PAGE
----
Reviewed by The Foywonder
Starring Rissa Walters, Brian Comrie, Dan Comrie, Rick Comrie, Jane Harris, Dakota Jade
Directed by Lisa Comrie
Distributed by Sony Pictures Home Entertainment
Months ago I was checking the website for a local movie theater looking up movie times for 30 Days of Night (review) when I came across a listing for another horror-themed film (though PG-rated) I’d never heard of opening this weekend called Sarah Landon and the Paranormal Hour. I went to look it up online and came across precious little info; even the film’s official website provided only vague details. Rotten Tomatoes informed me that the movie wasn’t being screened for critics. I sent Johnny Butane an e-mail about it and even he was as clueless as I was, having also never heard of the film. Talk about a film totally flying in under the radar. Where did this movie come from? Who knows? Now however it is home.
Now judging by the film’s Harry Potter-inspired title and presumptuous tagline declaring “It’s the first in the series of Sarah Landon mysteries,” I naturally assumed the movie was an adaptation of some teen book series I’d never heard of. I assumed wrong.
Sarah Landon, her paranormal hour, and her many promised mysteries to come are the original creation of the Comrie family. Best I can figure from doing a little digging around online, the Comries are a well-to-do family from the San Diego area that have decided to get their feet wet in the world of cinema. Sarah Landon & the Paranormal Hour was directed by Lisa Comrie, who co-wrote the script with her husband, Phil, and three of their sons co-star. I can only assume that Mr. & Mrs. Comrie have no teenage daughters, thus explaining why newcomer Rissa Walters (nice to see a teen actress who doesn’t look like an emaciated, lollypop-headed, painted-up trollop for a change) landed the title role instead of a girl with the last name Comrie. Or it could have been because the lead heroine has a romance with a character played by one of the sons and having a brother and sister making out on film could prove quite awkward in the long run.
The long and short of the hopelessly half-baked story has seventeen-year old Sarah Landon taking a road trip back to her childhood small town of Pine Valley (insert your own “All My Children” joke here) following the death of her best friend forever, Megan. Once there, everyone she meets takes turns telling her the story of the town’s dark secret. Thirteen years earlier, local baseball superstar Johnny Woods was killed in an auto accident when the woman driving the car he was in swerved to avoid a cat and hit a pole. His enraged father, Ben Woods, showed up at the woman’s doorstep and demanded an eye for an eye, vowing that her own little boy, David, would die on his 21st birthday.
Now this was an auto accident that any normal human being would have accepted as being just a tragic accident, but because Ben Woods was a scary man, he vowed supernatural vengeance to come thirteen years later against an innocent boy. Any time anyone in Pine Valley mentions the name Ben Woods, they start talking about what a horrible human being he was, but aside from demanding the life of a young boy some thirteen years later, the script kind of forgot to include any reason to believe Ben Woods was a scary, hateful human being, the sort of man who would come calling for the life of another as some sort of divine retribution, outside of hiring an actor to play the part who kind of looked like a scary redneck with bad teeth.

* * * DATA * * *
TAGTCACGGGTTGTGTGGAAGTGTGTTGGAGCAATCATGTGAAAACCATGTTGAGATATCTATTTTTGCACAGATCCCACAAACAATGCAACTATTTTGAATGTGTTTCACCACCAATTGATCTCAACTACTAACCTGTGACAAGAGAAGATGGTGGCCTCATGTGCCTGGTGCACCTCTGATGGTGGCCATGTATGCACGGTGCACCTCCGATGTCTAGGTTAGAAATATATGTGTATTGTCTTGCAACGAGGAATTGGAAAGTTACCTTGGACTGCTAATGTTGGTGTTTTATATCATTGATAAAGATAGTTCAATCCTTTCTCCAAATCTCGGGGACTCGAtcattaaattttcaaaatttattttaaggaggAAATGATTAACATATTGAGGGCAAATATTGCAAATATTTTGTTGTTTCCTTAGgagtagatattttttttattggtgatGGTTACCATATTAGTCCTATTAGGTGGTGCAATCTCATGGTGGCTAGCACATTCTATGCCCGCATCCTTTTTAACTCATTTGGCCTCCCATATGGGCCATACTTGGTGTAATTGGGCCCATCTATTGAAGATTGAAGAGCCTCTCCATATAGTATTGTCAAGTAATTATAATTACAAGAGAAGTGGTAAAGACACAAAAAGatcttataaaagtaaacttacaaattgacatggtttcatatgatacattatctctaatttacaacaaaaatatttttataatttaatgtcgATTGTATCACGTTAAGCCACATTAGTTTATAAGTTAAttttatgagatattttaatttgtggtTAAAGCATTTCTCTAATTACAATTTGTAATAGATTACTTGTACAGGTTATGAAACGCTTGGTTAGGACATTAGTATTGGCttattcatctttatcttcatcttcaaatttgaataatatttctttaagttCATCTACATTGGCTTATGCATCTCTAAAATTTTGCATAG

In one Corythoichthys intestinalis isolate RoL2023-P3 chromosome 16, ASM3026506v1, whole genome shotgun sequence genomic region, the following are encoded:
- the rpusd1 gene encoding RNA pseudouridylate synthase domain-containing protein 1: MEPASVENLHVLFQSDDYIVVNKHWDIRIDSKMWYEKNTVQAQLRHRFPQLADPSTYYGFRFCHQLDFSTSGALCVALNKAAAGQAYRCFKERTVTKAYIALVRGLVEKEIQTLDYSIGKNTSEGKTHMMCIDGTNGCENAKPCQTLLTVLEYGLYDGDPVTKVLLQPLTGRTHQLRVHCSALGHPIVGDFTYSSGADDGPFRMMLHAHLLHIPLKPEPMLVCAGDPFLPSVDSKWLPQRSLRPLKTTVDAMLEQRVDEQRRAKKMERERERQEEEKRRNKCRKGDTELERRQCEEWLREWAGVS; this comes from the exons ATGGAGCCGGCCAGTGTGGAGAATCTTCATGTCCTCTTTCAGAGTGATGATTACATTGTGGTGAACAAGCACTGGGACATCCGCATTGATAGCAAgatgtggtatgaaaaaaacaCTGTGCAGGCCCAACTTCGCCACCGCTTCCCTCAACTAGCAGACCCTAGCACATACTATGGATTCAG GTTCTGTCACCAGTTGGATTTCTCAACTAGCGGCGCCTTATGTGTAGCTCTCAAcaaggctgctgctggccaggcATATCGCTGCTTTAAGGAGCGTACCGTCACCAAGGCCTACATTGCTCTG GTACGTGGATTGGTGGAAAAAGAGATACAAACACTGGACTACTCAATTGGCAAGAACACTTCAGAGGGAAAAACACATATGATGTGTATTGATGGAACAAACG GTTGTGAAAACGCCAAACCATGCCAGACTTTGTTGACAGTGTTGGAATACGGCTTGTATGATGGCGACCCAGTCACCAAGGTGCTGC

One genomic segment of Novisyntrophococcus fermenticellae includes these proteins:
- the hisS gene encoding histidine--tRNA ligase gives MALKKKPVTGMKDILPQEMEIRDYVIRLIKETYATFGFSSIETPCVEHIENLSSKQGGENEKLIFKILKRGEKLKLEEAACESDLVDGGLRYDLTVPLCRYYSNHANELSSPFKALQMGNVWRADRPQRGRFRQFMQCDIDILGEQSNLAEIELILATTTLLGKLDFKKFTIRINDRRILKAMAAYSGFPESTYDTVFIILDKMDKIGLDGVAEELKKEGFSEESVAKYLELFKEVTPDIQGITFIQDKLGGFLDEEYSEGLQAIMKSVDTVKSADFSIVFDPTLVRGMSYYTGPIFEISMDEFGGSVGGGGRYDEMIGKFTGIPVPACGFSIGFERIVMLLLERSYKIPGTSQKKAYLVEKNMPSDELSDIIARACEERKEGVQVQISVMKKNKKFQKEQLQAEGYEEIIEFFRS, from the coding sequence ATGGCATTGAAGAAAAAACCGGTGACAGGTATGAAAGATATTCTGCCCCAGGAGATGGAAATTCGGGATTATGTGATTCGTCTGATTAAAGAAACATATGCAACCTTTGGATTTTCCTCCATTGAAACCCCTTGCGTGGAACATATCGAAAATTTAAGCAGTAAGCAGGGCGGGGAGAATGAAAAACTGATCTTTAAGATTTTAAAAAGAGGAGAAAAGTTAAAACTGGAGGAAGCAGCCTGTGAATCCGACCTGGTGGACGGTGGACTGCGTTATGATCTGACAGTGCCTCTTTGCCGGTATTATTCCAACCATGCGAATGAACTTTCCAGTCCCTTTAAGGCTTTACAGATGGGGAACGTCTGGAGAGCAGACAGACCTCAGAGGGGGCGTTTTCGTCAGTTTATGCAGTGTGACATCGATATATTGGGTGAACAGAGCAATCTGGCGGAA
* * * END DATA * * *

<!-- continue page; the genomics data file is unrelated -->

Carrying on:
Ben Woods would himself be found dead on the day of Johnny’s funeral. Soon afterwards, David’s mom began seeing Ben’s ghost and experiencing other supernatural happenings until it reached the point that she suffered a debilitating nervous breakdown.
David grew up paranoid from it all and, after being spooked by a newspaper horoscope on his 20th birthday, became a social hermit of sorts, devoting every waking moment to reading up on the supernatural and working on a documentary chronicling what he believes will be the last year of his life unless he comes up with some way to stop his own demise. He doesn’t know if Ben Woods will somehow kill him in ghost form or by taking possession of someone or if perhaps he has already been reincarnated and his reborn self will do the deed, such as the suspicious eleven-year old kid named Justin who suddenly begins hanging out around David’s fortress of solitude. The only thing David and his perpetual week-old facial stubble are positive about is that Ben Woods is going to kill him on his 21st birthday sometime between midnight and 1AM – the witching hour AKA the paranormal hour. He’ll need to hurry to because his 21st birthday is about three days away.
They should have called the movie Sarah Landon & the Neverending Flashbacks. Her car breaks down on the way; she meets a local mechanic and he doesn’t hesitate to start telling her the first parts of the backstory. She gets to the home of Megan’s grandmother, Miss Shaw, whom she’ll be staying with in Pine Valley, and the old bird also wastes no time filling her in on even more of the backstory. Then she’ll meet up with and begin making goo-goo eyes at David’s blonder kid brother, Matt, and he’ll proceed to fill her in on all the more recent parts of the backstory. Even when you think a flashback is over because they’ve cut back to Sarah and whoever is telling it to her at the time, give it a few moments and we’ll be off to another piece of the flashback. It became unintentionally comical after a while and, yes, I started checking my watch in order to clock it. This process goes on – swear to god – for over a half hour. Pretty much the entire first act of the film is devoted to flashbacks, flashbacks, flashbacks. And here I thought Dragon Wars was bad when it came to piling on backstory.
I won’t delve into the stuff regarding the psychic David’s mom consulted or the Spanish-speaking relative of that now-dead psychic who keeps calling David from Tijuana with ominous warnings that have been passed along to her from beyond the grave.